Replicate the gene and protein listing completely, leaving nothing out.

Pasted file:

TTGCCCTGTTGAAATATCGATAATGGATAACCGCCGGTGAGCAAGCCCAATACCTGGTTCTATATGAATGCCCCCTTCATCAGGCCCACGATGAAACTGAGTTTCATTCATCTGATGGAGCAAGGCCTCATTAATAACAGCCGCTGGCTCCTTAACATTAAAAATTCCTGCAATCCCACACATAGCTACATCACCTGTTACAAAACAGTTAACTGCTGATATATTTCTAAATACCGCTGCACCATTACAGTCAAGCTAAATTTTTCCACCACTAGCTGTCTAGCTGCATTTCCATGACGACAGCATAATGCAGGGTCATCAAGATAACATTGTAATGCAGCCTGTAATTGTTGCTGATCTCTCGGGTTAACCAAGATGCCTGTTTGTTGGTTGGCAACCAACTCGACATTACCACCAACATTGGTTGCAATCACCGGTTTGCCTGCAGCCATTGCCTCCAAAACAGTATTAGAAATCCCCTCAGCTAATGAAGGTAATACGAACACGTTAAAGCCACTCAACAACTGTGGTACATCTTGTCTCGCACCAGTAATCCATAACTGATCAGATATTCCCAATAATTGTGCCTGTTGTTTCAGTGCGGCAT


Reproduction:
TTGCCCTGTTGAAATATCGATAATGGATAACCGCCGGTGAGCAAGCCCAATACCTGGTTCTATATGAATGCCCCCTTCATCAGGCCCACGATGAAACTGAGTTTCATTCATCTGATGGAGCAAGGCCTCATTAATAACAGCCGCTGGCTCCTTAACATTAAAAATTCCTGCAATCCCACACATAGCTACATCACCTGTTACAAAACAGTTAACTGCTGATATATTTCTAAATACCGCTGCACCATTACAGTCAAGCTAAATTTTTCCACCACTAGCTGTCTAGCTGCATTTCCATGACGACAGCATAATGCAGGGTCATCAAGATAACATTGTAATGCAGCCTGTAATTGTTGCTGATCTCTCGGGTTAACCAAGATGCCTGTTTGTTGGTTGGCAACCAACTCGACATTACCACCAACATTGGTTGCAATCACCGGTTTGCCTGCAGCCATTGCCTCCAAAACAGTATTAGAAATCCCCTCAGCTAATGAAGGTAATACGAACACGTTAAAGCCACTCAACAACTGTGGTACATCTTGTCTCGCACCAGTAATCCATAACTGATCAGATATTCCCAATAATTGTGCCTGTTGTTTCAGTGCGGCAT